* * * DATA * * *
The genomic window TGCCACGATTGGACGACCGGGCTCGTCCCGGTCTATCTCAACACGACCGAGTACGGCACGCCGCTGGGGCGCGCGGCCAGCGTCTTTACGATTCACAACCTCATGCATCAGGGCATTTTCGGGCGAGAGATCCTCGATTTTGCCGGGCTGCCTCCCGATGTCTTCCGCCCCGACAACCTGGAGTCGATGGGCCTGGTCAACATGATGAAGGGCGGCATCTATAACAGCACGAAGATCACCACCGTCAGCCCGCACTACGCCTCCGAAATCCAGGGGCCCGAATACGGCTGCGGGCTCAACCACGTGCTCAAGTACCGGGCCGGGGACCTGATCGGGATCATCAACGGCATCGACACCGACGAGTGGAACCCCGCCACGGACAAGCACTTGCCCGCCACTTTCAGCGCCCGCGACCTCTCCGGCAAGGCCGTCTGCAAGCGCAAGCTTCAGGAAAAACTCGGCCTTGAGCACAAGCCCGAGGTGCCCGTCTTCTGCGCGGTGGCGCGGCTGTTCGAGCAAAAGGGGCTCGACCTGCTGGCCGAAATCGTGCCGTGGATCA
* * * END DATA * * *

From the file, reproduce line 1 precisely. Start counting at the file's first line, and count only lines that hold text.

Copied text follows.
The genomic window TGCCACGATTGGACGACCGGGCTCGTCCCGGTCTATCTCAACACGACCGAGTACGGCACGCCGCTGGGGCGCGCGGCCAGCGTCTTTACGATTCACAACCTCATGCATCAGGGCATTTTCGGGCGAGAGATCCTCGATTTTGCCGGGCTGCCTCCCGATGTCTTCCGCCCCGACAACCTGGAGTCGATGGGCCTGGTCAACATGATGAAGGGCGGCATCTATAACAGCACGAAGATCACCACCGTCAGCCCGCACTACGCCTCCGAAATCCAGGGGCCCGAATACGGCTGCGGGCTCAACCACGTGCTCAAGTACCGGGCCGGGGACCTGATCGGGATCATCAACGGCATCGACACCGACGAGTGGAACCCCGCCACGGACAAGCACTTGCCCGCCACTTTCAGCGCCCGCGACCTCTCCGGCAAGGCCGTCTGCAAGCGCAAGCTTCAGGAAAAACTCGGCCTTGAGCACAAGCCCGAGGTGCCCGTCTTCTGCGCGGTGGCGCGGCTGTTCGAGCAAAAGGGGCTCGACCTGCTGGCCGAAATCGTGCCGTGGATCA